FEW profiles of Gordon Brown omit the word tragedy. The choice of language is odd, even in the devalued currency of magazine headlines. He might not have won every prize he sought, but the member for Kirkcaldy and Cowdenbeath could surely claim to have done a bit better than most.
Until hell sent a bankers’ handcart for the global economy, James Gordon Brown was reputed to have been one of the most adept Chancellors of the Exchequer Britain had seen. Until an accumulation of disgust for his predecessor and former friend, Tony Blair, overwhelmed him in 2010, the son of the manse occupied the office of prime minister, for most of three years, with his usual, fastidious attention to detail.
That’s not how the story goes, however. In the usual tale Brown is a brooding figure condemned to pay the price for hubris and obsessive ambition. As often as not, this Achilles in a baggy suit sulks in his tent. He is depicted as a man so consumed by the politics of petty rivalry and personal advancement that he forgets why he became a politician – a socialist politician – to begin with.
A coward who still denies ownership of the words will add that this figure was, perhaps still is, ‘psychologically flawed’. ‘Gordon,’ they will tell you even now, ‘is a bit, you know…’ For the sake of a mere career a fine mind was forfeited. In office, by this legend, Brown lost sight of the famous big picture. He plotted and schemed against Blair relentlessly, to the detriment of the national interest. He threw phones around. He was, they say, a bully. In the end, all the spin left him reeling, disoriented, lost.
The fables of political failure lean heavily on myth. Brown has suffered deep personal sadness in his life, but his political career was hardly tragic. His premiership was blighted by the bankers and New Labour’s superstitious devotion to finance, but he caused no havoc – and launched no criminal wars – while in 10 Downing Street. He was less the hero laid low by overweening pride than a Labour leader too busy being clever to see that a snap election in the autumn of 2007 would have saved his skin and his government.
As ever, history has been rewritten, in this case to the point of absurdity. Who now remembers the general relief when the increasingly odd Blair gave up the political ghost? Who is prepared to say that for the first half year of his tenure Brown was a popular PM? When – and why – was it forgotten that the acclaim for his handling of the great banking crash was a global phenomenon? Amid the carnage, governments around the world listened to the Scot in Downing Street. He seemed to know – arguable though the proposition was – what he was talking about.
Still: the man who now lectures Scotland of pensions threatened by independence laid waste the pensions industry. As Chancellor, he allowed the bankers to run amok. His bizarre decision on the 10p tax rate in 2008 and the exposure of institutionalised corruption among MPs in early 2009 reeked of moral failure. Above all, Brown got to Downing Street when the pretences of new Labour, the enterprise of which he was a parent, were exhausted. If literature is relevant, irony applies. In the end, Brown got the blame for Blair, the estranged and erstwhile brother in arms.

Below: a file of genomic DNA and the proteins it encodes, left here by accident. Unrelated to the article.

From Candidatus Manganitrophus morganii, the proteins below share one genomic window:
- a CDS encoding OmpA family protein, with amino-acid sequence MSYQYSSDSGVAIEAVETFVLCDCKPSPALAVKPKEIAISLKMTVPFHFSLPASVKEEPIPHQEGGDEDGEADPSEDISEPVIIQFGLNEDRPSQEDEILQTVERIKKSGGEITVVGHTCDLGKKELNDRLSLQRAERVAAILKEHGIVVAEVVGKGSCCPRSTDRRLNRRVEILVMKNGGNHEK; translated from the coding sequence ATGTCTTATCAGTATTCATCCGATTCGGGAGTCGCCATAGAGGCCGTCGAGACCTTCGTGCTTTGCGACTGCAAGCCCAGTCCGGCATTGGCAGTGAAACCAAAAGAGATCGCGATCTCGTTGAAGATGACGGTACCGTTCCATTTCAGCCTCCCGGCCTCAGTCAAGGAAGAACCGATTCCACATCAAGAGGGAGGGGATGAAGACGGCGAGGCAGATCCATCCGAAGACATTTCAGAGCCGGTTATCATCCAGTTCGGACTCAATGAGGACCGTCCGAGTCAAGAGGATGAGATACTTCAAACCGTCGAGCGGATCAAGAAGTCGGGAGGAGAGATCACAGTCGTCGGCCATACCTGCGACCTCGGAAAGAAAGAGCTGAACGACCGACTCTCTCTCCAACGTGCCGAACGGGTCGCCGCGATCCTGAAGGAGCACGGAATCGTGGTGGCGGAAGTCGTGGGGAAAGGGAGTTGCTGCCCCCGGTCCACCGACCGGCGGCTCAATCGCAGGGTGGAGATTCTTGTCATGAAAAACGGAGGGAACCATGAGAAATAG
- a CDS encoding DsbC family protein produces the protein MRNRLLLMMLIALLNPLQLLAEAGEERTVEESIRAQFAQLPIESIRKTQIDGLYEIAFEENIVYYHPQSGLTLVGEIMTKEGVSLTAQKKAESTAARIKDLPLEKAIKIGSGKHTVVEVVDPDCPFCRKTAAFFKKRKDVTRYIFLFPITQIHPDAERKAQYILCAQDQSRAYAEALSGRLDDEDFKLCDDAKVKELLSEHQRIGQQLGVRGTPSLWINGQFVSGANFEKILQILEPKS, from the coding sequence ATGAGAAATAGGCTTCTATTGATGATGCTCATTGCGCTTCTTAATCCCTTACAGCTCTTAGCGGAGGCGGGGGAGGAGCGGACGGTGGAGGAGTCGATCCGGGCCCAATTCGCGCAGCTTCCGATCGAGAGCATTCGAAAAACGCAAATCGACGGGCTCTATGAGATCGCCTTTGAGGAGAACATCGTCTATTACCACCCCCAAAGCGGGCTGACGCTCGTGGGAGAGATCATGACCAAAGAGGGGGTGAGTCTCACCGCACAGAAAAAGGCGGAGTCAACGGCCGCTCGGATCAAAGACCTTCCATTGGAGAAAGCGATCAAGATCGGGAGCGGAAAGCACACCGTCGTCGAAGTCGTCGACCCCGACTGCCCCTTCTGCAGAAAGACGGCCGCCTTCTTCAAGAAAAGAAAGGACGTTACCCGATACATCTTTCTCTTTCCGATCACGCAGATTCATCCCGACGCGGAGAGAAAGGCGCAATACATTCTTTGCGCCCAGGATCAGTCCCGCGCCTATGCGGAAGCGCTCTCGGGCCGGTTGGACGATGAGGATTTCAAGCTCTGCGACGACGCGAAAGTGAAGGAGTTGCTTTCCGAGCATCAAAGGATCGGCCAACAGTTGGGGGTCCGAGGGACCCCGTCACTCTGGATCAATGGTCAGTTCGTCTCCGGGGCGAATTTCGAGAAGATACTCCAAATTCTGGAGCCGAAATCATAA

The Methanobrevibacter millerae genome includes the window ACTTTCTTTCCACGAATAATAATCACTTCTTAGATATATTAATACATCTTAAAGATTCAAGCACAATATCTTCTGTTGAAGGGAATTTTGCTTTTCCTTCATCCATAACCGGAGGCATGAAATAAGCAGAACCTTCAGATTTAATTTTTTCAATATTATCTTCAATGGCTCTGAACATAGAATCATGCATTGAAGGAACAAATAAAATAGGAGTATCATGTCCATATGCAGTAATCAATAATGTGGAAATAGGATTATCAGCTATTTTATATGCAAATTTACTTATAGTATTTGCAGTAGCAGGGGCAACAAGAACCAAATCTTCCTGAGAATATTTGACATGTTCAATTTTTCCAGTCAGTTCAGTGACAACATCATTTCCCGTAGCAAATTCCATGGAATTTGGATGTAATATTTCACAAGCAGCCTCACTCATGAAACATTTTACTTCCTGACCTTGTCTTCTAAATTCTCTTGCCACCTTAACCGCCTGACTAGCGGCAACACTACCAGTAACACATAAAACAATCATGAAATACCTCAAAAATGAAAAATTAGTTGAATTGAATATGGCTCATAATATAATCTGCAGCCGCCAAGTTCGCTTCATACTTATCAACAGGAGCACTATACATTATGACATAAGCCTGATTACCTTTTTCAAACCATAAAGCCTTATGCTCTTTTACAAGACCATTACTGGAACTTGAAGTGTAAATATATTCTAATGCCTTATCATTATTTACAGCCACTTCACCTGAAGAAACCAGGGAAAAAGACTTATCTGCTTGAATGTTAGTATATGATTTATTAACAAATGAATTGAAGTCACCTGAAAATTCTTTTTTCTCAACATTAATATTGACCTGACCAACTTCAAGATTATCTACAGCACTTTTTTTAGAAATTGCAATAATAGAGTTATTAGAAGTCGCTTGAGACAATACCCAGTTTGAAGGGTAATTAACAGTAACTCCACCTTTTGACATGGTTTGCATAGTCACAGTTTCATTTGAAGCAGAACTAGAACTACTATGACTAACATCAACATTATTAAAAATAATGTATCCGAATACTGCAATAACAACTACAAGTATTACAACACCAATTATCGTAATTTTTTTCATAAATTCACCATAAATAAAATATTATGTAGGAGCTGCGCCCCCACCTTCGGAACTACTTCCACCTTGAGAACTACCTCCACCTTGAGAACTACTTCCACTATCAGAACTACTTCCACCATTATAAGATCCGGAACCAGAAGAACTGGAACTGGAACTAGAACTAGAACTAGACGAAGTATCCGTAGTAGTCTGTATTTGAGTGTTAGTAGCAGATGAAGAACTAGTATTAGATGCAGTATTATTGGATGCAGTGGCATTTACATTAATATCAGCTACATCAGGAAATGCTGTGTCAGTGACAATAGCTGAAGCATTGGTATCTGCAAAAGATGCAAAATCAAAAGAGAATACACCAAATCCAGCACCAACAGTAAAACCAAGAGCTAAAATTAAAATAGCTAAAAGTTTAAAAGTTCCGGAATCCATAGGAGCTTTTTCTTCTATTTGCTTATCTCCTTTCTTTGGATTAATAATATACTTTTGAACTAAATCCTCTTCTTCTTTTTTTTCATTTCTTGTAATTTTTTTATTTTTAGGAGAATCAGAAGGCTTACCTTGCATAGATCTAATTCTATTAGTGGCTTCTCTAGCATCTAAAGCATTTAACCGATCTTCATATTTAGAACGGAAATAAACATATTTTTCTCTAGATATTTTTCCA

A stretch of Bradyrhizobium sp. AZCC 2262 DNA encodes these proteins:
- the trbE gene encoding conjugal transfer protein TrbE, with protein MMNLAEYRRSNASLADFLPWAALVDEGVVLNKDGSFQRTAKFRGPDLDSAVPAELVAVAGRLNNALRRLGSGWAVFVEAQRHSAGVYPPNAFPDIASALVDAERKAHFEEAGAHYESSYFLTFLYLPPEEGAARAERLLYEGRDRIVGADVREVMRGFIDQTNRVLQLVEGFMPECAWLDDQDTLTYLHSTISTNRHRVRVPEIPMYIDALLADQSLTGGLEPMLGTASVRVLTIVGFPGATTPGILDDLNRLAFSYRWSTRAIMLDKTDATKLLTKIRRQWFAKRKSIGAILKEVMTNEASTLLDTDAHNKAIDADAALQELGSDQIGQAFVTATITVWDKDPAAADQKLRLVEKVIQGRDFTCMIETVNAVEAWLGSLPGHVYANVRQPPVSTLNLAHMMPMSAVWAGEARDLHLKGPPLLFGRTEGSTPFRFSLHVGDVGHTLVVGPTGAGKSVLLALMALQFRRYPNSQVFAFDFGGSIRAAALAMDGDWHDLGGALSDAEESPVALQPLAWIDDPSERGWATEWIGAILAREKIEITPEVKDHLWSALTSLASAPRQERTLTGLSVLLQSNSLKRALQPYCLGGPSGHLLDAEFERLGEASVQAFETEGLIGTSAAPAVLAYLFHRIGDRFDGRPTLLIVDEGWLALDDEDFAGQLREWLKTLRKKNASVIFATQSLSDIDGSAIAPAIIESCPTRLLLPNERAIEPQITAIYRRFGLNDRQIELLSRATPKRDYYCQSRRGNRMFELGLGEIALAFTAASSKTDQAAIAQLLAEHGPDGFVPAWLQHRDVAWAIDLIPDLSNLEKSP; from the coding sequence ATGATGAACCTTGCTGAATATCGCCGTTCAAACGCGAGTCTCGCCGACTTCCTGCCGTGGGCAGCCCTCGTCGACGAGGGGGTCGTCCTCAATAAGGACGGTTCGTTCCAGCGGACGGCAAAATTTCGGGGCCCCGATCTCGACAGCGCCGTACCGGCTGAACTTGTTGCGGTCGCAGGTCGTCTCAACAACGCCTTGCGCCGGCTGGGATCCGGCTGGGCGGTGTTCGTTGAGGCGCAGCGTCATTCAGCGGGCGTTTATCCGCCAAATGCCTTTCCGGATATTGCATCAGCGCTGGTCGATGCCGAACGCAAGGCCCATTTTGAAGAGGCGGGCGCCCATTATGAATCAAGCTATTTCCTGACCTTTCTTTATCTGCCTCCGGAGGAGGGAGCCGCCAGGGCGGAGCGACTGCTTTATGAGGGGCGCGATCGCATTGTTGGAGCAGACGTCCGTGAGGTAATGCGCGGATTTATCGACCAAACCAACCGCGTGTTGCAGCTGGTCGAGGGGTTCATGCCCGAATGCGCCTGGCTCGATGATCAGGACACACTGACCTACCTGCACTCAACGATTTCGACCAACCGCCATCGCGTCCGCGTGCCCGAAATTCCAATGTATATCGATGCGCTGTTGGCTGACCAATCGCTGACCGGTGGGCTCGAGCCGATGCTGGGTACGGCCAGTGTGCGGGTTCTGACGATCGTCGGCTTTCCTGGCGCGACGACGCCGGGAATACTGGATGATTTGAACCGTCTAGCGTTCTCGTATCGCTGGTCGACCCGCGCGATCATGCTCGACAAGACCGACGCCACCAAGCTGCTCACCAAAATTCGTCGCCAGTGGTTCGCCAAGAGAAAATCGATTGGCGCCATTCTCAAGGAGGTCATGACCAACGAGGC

The tale has another layer. This Scot, never accomplished at making close friends, had made enemies without number in London. Some hated him because he had trodden them underfoot. Some could not – still cannot – retire from the Blair-Brown wars. Some who demanded preferment were denied. Some thought, as they would say, that he was bonkers, or brutish, or simply incapable of understanding that he might ever be wrong. And some just loathed the Jock.
Even when things were at their worst for Brown, when it had become routine in the London press to call him ‘the worst Prime Minister since’ (take your pick), his popularity among Labour voters in his own country did not falter by much. There was a sense, in fact, that he was being picked on because of his origins, because he continued the hope of ‘real’ Labour, and just because he was thrawn. Like us, supposedly.
In Scotland, James Gordon Brown has long been regarded as a kind of representative man. Even his allegedly curious inability to smile effectively on demand for the press cameras is treated as a mark of his authenticity. His father was a minister of the Kirk. He was a student of history, by all accounts a brilliant one, at Edinburgh at the age of just 16. He was devoted to work for its own sake and for the sake of others. Back then, in the middle of the 1970s, he gave us The Red Paper on Scotland.
By the end, when he walked out of Downing Street with his family in May 2010, the disdain in London was palpable. Back in Kirkcaldy and Cowdenbeath, he had just been returned with 64.5 per cent of votes cast. The voters of Britain couldn’t wait to be shot of him, so it was said, but Scotland didn’t feel that way. This might be called Brown’s Paradox.